[the usual edits have happened]


Many Christians do not believe in hell as eternal conscious torment. And there are a range of interpretations on the “what happens to people who have never heard or never truly understood the gospel” question. I don’t want to minimize the issue because it is certainly a hard question that lots of people struggle with, but I wouldn’t want you to think you have to settle for “everyone who doesn’t accept Jesus as their Savior will be thrown into a literal lake of fire for all eternity” as the only faithful option.

Sexual arousal isn’t lust. Attraction isn’t lust. Lust is intentional sexual objectification that denies someone else the dignity of their full personhood. Jesus also said calling your brother a fool was murder. There is a certain amount of hyperbole going on here, but I think the point was our thoughts and motivations matter when it comes to righteousness. (In contrast to the Pharisees, who were a little obsessed with outward forms of righteousness.) It is not enough to merely perform the correct actions towards our fellow human beings, because love for others (the second greatest commandment) is an internal disposition made manifest in external acts. I’ve heard that calling someone a fool was the equivalent of saying you wished they were dead, so it goes beyond just thinking someone is an idiot. Thankfully, or none of us could read internet forums without repeatedly sinning. :wink:

You can find some fundamentalists who do characterize all sexual arousal and attraction as lust, but they end up in bad places psychologically and tend to make life miserable for women, who are taught that they are a “stumbling block” and basically given the responsibility to never be sexually attractive. They also tend to see anything other than opposite-sex attraction as sinful too, which I think is wrong. Because like you said, who we are attracted to is beyond our control. It’s not wrong to look at a donut and want to eat it when you are on a diet. We only have a responsibility for how we act on our biology, not our biological impulses themselves. If the impulses themselves were sinful, than Jesus would have been a sinner. How can you be tempted if you don’t ever want something you shouldn’t have? And Jesus was tempted in every way.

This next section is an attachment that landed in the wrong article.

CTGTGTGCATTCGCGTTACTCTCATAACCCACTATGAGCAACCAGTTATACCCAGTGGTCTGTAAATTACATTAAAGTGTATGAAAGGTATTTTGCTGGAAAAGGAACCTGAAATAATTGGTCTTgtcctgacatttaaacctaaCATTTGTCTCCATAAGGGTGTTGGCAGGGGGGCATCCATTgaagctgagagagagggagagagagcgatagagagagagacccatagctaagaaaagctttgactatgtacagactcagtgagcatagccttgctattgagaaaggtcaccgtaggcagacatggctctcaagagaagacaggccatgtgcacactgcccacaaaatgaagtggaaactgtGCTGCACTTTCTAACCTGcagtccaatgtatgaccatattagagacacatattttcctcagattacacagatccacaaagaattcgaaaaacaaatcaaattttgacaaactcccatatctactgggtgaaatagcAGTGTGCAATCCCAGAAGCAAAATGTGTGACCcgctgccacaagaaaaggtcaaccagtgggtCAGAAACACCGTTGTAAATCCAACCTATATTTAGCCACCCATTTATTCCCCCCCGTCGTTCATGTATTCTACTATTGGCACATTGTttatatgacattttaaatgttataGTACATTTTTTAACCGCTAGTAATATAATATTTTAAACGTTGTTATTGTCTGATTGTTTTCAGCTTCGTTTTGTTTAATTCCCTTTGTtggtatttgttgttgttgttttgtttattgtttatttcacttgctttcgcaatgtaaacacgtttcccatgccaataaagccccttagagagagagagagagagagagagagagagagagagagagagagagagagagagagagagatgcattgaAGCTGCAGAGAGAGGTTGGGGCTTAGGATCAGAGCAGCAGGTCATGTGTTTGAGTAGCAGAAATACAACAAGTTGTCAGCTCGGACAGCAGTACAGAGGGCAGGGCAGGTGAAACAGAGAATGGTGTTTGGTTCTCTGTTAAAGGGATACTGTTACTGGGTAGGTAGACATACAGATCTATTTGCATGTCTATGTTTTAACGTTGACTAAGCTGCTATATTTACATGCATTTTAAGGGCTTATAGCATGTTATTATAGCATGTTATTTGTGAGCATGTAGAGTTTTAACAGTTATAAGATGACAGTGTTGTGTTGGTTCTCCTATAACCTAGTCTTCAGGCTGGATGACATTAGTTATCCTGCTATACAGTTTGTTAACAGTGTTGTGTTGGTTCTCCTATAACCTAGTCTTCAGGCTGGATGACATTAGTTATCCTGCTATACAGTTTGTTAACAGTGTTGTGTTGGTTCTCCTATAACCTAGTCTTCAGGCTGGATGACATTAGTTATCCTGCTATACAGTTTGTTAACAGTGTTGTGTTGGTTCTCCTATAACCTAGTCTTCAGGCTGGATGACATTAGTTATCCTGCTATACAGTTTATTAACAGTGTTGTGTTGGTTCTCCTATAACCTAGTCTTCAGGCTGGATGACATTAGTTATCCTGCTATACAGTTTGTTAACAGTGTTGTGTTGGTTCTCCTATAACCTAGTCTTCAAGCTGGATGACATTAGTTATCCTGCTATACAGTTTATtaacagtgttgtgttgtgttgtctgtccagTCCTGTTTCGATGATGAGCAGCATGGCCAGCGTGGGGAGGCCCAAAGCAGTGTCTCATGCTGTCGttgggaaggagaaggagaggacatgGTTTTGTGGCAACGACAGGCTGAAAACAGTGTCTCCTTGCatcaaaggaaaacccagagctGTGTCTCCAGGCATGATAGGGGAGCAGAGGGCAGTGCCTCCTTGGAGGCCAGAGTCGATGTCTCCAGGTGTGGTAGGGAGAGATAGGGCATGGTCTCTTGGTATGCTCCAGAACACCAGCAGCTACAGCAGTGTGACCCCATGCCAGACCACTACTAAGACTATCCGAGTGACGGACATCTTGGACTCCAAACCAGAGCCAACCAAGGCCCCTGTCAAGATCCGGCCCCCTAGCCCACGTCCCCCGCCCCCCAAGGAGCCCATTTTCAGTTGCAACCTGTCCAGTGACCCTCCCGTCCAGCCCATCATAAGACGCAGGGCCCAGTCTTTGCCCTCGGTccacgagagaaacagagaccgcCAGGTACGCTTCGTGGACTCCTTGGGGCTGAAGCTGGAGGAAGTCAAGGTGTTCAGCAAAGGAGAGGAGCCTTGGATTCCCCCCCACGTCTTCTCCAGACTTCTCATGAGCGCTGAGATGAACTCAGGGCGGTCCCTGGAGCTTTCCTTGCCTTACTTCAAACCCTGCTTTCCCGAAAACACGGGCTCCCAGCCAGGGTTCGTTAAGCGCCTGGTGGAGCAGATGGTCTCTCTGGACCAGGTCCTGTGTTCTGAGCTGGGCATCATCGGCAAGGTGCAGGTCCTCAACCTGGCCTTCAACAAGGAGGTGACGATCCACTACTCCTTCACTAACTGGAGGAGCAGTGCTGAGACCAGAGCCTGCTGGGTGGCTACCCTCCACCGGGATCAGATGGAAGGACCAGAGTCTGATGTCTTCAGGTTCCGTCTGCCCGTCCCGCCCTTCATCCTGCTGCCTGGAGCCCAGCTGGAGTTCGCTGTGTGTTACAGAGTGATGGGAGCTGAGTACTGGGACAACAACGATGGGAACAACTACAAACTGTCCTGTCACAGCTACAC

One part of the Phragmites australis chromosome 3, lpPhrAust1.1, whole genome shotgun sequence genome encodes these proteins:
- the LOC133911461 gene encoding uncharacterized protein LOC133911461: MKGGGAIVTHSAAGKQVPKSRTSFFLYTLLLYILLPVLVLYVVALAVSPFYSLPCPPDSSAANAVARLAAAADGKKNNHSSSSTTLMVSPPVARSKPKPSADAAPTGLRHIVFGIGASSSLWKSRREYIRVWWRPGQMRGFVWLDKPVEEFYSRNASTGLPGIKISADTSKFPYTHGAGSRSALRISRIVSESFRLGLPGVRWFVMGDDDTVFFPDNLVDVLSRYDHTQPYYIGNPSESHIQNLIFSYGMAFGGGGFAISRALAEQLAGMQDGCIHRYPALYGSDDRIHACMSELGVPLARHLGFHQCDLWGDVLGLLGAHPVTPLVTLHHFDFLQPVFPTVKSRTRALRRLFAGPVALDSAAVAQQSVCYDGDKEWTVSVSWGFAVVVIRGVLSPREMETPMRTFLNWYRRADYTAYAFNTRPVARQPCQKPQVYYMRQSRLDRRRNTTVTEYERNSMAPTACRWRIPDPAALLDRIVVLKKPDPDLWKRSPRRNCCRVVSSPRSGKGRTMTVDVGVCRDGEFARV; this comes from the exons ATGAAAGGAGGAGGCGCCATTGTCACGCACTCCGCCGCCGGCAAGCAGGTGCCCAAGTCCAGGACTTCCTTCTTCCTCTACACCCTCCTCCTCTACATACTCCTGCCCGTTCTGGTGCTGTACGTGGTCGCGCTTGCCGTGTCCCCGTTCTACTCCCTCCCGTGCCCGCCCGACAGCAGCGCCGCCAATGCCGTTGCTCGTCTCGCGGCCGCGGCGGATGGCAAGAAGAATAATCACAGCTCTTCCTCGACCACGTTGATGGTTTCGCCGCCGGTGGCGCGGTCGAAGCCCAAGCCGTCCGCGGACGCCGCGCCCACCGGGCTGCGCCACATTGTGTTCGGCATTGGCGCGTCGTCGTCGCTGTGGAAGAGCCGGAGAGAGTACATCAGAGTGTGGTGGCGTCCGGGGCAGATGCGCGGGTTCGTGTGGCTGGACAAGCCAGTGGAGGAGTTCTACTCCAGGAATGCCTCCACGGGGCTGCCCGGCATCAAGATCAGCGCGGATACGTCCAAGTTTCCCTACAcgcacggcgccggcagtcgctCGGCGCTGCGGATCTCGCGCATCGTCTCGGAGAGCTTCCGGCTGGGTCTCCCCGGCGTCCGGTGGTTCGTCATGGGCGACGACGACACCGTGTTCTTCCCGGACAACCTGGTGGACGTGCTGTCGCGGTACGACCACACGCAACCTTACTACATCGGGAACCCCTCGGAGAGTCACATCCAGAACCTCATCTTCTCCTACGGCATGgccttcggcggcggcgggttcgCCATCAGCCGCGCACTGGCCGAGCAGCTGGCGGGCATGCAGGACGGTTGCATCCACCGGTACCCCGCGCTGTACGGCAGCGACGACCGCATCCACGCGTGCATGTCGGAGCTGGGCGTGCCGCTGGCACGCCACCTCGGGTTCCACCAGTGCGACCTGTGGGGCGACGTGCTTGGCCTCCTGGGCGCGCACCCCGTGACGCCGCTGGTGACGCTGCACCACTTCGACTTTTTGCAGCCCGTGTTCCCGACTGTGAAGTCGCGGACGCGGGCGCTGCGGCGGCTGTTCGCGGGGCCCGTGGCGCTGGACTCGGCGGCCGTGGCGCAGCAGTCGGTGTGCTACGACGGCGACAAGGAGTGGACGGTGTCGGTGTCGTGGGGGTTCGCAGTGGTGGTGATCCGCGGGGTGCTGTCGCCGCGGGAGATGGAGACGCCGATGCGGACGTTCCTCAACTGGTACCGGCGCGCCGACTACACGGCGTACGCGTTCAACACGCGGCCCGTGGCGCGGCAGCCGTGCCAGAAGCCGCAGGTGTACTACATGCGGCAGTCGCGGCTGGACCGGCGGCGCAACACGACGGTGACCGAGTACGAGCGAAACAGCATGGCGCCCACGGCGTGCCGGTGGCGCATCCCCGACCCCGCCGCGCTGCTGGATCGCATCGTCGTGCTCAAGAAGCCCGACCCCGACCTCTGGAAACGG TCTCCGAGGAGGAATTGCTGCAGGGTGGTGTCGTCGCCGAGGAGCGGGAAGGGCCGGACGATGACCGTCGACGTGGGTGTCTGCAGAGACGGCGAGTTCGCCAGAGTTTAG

I’ll come back to question 4 later.


Did the Gospel writers think the world was flat (Matt 4:8) long after it’s round shape was known?

No. IP has done an excellent video on this one.

Why does the New Testament treat disease as though it is the result of demonic activity? Is this appropriate?

I’ve seen these verses, and I don’t think it does this at all. It simply regularly mentions demonic activity, and disease in the same passages. But I’ve never seen it ever say or simply or treat one as the result of another. I’ll give you an example.

Mathew 4:24: News about him spread all over Syria, and people brought to him all who were ill with various diseases, those suffering severe pain, the demon-possessed, those having seizures, and the paralyzed; and he healed them.

They are mentioned in the same text but never associated with one another in some sort of causality. In fact, if they were supposeed to be associated with each other, it is strange why verses like Matthew 4:24 lists them not directly together, but they are separated by “those suffering severe pain”, as if they’re entirely separate phenomena to begin with and only occasionally mentioned beside each other.

I think @Christy banged the nail on the head when it comes to lust/adultery. Sexual arousal isn’t lust. Attraction isn’t lust. “Lust is intentional sexual objectification that denies someone else the dignity of their full personhood.” Let’s say, “looking at a women like she’s a piece of meat.” That’s what Jesus is talking about. Noticing a good looking woman obviously is no big deal.